Humble Shebeen: Upside and Downside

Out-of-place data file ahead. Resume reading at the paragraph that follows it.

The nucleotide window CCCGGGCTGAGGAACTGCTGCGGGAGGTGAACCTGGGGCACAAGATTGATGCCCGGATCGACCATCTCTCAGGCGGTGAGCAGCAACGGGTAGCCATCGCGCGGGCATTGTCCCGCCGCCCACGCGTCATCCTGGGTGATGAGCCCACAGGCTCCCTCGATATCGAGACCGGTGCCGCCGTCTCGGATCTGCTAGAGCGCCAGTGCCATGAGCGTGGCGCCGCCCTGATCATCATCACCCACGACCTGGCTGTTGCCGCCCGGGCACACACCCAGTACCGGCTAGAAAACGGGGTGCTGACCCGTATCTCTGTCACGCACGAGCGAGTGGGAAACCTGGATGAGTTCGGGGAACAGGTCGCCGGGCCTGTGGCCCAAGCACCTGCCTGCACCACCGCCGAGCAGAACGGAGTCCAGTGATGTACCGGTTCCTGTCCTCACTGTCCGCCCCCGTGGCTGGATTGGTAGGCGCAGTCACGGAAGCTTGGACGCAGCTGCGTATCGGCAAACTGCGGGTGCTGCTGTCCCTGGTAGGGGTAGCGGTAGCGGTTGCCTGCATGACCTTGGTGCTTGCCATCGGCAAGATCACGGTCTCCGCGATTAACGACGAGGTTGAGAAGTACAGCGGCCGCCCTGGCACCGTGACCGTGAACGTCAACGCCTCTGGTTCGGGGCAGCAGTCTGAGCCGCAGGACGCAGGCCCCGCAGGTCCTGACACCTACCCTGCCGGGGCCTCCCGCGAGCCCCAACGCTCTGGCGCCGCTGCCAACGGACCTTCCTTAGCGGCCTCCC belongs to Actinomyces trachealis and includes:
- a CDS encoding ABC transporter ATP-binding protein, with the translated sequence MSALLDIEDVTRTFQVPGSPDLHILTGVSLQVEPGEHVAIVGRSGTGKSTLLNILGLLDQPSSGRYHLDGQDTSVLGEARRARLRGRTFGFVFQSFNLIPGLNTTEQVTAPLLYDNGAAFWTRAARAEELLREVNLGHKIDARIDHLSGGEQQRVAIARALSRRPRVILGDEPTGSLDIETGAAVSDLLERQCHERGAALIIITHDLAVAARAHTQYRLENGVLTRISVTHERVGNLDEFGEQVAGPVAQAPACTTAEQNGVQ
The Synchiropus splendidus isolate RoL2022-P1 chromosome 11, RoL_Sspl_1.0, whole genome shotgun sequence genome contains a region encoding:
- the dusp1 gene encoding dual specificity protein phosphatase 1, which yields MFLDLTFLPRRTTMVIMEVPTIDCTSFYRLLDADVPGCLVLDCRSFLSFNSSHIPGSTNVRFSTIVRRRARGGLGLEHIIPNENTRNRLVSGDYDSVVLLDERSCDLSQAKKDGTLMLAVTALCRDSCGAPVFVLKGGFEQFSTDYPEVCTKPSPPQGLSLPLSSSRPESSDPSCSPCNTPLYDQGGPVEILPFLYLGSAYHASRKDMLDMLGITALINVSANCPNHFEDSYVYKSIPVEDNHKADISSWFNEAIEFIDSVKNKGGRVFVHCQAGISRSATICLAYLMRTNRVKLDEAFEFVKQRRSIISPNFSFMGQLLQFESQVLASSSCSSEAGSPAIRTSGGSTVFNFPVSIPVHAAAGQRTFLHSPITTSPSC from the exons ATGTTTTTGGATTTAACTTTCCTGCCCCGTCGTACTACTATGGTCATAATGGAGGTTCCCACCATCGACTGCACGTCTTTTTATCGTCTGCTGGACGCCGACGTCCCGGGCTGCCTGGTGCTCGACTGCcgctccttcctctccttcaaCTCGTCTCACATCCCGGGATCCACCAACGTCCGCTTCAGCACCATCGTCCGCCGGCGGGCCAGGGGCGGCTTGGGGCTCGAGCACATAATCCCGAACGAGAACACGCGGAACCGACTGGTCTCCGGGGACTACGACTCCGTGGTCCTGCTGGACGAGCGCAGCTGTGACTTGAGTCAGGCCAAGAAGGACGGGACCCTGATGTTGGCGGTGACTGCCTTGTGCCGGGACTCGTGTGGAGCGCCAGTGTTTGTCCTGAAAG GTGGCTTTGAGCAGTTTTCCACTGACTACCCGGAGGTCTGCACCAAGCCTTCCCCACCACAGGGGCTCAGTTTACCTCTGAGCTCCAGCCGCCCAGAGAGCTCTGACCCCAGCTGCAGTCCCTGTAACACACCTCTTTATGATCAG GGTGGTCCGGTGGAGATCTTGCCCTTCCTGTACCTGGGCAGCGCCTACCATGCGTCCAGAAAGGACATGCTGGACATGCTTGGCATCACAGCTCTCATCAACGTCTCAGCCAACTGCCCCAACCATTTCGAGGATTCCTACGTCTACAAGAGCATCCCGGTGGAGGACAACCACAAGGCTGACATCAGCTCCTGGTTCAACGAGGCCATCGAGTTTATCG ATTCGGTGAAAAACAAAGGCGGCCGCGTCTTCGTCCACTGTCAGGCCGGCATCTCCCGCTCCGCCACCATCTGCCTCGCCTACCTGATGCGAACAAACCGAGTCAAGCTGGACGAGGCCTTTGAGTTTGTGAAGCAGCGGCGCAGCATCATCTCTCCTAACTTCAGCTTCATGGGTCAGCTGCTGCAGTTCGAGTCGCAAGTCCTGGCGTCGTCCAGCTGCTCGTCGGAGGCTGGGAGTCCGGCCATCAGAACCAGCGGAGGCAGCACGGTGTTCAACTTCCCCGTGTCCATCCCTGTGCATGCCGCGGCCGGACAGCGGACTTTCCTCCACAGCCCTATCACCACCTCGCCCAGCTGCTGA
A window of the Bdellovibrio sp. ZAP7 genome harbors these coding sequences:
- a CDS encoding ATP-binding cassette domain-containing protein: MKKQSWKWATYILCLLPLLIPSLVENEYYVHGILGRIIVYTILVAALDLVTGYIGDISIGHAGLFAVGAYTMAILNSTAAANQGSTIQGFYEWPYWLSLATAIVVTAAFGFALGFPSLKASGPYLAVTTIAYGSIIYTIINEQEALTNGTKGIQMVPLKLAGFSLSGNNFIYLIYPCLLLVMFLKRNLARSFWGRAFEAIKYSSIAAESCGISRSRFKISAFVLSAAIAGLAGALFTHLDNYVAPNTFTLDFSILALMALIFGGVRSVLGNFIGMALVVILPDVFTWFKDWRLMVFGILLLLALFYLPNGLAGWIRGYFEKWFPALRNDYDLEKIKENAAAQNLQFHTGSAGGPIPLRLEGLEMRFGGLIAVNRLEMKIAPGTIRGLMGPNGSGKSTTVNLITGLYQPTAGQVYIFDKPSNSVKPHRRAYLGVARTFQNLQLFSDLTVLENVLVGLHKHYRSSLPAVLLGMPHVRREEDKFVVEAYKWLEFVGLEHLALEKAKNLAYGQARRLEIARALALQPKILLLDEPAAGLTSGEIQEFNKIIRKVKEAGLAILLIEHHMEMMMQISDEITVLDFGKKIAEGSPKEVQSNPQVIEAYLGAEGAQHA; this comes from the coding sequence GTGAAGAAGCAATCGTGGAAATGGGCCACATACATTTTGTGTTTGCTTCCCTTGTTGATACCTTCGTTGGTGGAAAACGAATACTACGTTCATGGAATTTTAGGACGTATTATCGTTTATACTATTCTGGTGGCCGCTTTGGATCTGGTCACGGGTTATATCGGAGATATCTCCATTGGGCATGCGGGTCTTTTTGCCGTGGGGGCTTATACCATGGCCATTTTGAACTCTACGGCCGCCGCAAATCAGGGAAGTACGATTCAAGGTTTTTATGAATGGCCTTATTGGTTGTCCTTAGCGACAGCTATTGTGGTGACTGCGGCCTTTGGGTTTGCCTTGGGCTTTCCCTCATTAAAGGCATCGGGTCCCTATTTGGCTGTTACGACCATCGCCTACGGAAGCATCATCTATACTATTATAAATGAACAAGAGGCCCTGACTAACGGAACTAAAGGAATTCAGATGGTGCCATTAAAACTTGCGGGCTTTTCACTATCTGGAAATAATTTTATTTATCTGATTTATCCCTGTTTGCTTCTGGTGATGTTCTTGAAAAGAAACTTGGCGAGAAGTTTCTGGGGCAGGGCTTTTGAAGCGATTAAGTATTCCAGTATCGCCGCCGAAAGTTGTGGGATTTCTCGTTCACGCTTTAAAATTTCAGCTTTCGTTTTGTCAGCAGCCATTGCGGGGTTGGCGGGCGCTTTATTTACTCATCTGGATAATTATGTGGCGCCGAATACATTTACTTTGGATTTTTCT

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By Bro-Matthew Shinguadja The shebeen concept has been in existence for many years now. It is apparently an acronym of the following words “She has been here/there”. It was also apparently coined somewhere in Europe in the last century by soldiers who were looking for female friends in drinking spots. It is then alleged that when soldiers came into a certain locality, they could not find the female companions then they started asking bartenders, “Have you seen Mary? “Have you seen Anne?” etc. Every bar they had asked, they were told she has here/there, hence the word, “shebeen”. According to the Concise Oxford Dictionary 9th Edition, shebeen is “an unlicensed house selling alcoholic liquor”. Namibian Phenomenon It is with some difficulties to state with a degree of certainty as to how the shebeen concept found its roots and famous or infamous status in Namibia. In the far northern regions, for example, there are words that may help to understand this phenomenon. These are cuca-shops or ‘okandingosho’. Literally, cuca-shop refers to a small private/family shop in a village. The cuca word has its origin from an Angolan beer which was popular during the 1960s to 1970s and was available in these regions. ‘Okan-dingosho’ presupposes something smaller in the Oshiwam-bo language which equally means a small shop that provides a variety of commodities raging from tombo, beer, ginger beer, Owambo liquor (ombike) to sugar, soaps, etc. Nowadays and more specifically from 1990, there is a new word ‘okabashu’ or ‘baxu’ which refers more or less to the same concept of she-been/okandingosho/saloon tavern, etc. However, there seems to be a mistranslation or misapplication of the word okabashu – from the Portuguese word ‘baxu’ which means ‘base’. When exiles arrived back in Namibia in 1989, some of them were confronted by many challenges, amongst other, housing. As a result, they were offered backyard spaces by their relatives and friends where they constructed one or two corrugated bedrooms (match-box houses), which they appropriately called “my or our base” because of the Angolan/Portuguese influence. Apart from housing problems, many of these exiles had no jobs or opportunity of securing one for many obvious reasons. Like in many struggles, people tend to learn many ways and means of survival, as the Namibian exiles did. Instead of sitting idle or totally being dependent on their families and friends, they started selling liquor, mostly beer firstly and selectively to their friends, comrades and acquaintances and slowly but surely to other customers. In fact, the period between 1990 and 1998 was the most difficult time for many exiles but was also a significant era for shebeen (okandingosho) businesses in Namibia. Tavern/saloon/shebeen or okabashu business did change the liquor landscape in Namibia hence now the law and debate in this regard. The ongoing debates on the Liquor Act (Act 6 of 1998) both in informal and formal fora in the country is, in fact, a healthy one, save alone, where certain viewpoints were stretched out of context and insults were traded for and against in an attempt to put a point across. But in any democracy like ours that is indeed unavoidable and it enriches the debate. Opening the Shebeen (Okandingosho), Tavern Cuca-shop: What are the positive pointers of a shebeen, tavern, saloon, cuca-shop? Obviously, there are good things from shebeen business, especially in peripheral locations and residential areas. These include but are not limited to the following: – One can get some of the basic needs at anytime and within a shorter and less stressful distance. If one needs a candle in case of unanticipated power failure, the shebeen is the only place of hope to get one at that particular time. – An unexpected guest/visitor on Sunday or a public holiday shows up, a shebeen is the only place to turn to for a cool-drink, beer or other ingredients for a braai. This list can in fact continue hence the benefits are many – the shebeen therefore oils the socio-economic fabric of the Namibian society in its own humble way. Furthermore, contrary to popular belief, shebeens are not drinking places only. Shebeens do also offer people platforms to debate, argue and analyze issues affecting their daily lives, e.g., the status of the economy, socio-political development, etc. In reality due to the mixture of shebeen customers, interactions are very interesting because of many factors, e.g. due to its informal environment, ordinary people can talk/debate with well informed people on topical issues. To a large extent, one will appreciate the feelings, fears or optimisms, misgivings, etc. of the ordinary people on certain issues and then form a different line of thinking on doing certain things differently. The Upside of the Shebeen Box As argued earlier, she-beens are not clearly defined in the Namibian context. As a consequence, many she-beens offer the above benefits, services, goods and space for informal interactions, but there are negative impacts. Some of the nega-tivities are:- – Music is played at an unreasonable level of noise. The jukeboxes are turned on at will at anytime. This noise is not only a nuisance to neighbours but mostly to children, who have to do their school homework, study and need to sleep peacefully. – Entrance to many shebeens or “uundingosho” have no age restrictions and no rights of admission. This omission is the breeding source of disorderly behaviour at some shebeens, the selling of alcohol and tobacco to underage and already drunk customers. – The patrons of the shebeens, some of them behave in a way or fashion that have a negative influence on children and young people, e.g. excessive gambling, fighting, insulting, indecent behaviour, etc. This proposition was arrived at through first-hand information and observation. The writer has a fair understanding of both formal liquor outlets to that of informal ones, i.e. from the most highly graded hotel in Windhoek to one of the down-to-earth shebeens in Babylon township in Windhoek. Repackaging the Shebeen Box The issue now is not whether its right to run a shebeen (okandingosho) but rather on what terms and conditions. And whether the terms and conditions are just, fair and constructive to both parties, i.e. shebeen owner and community or locality where the shebeen is situated, are they contributive to Namibia’s Vision 2030? What is crystal clear is that every business whether in urban or rural areas has to confirm to certain laws and regulations which have to be respected, observed and adhered to at all times. Policy formulators and policy-makers therefore have to do some of the following: – Redefine and indicate clearly the difference between a bar, bottle store, liquor take-away (like big shops), shebeen (okandin-gosho), tavern, etc, including those in rural areas. – Make laws and regulations applicable to each category for they operate differently and in a different environment or locality for different reasons and sometimes for different customers. Is grading of shebeens and alike workable as applicable to hotels and lodges? – Make all applications and approval processes simpler, shorter, easily understandable and affordable by the public, just like in the motor vehicle registration’s case, the fees are determined according to the vehicle’s weight, etc. – Opening and entrance requirements as well as noise regulations should be enforced vigorously in the protection of the public at large and children in particular, – Educate the public (shebeen owners and customers) on these measures in order to appreciate the law and its regulations, and laws and regulations should be applied not only consistently but also systematically. All these clearly imply amendments to the Act. Finally, this is just a short contribution to the current debate on the shebeen issue which I personally think is a big issue but rather a matter which has been dragged into an unnecessary cobweb of political and personal ambition by using uninformed, ill-informed or ignorant participants. Some of the participants in recent demonstrations or scuffles with the police have no clue of this particular law. In summing up, the next contribution will particularly focus on the working conditions of employees who are employed by those who are claiming to be the owners of shebeens. I will, inter alia, be critical on wages, working hours, benefits and the general treatment. I therefore challenge them to come clean in defence of their sometimes illegal and unfair labour practices when it comes to employees in these businesses. Are those employees working out of poverty or in poverty?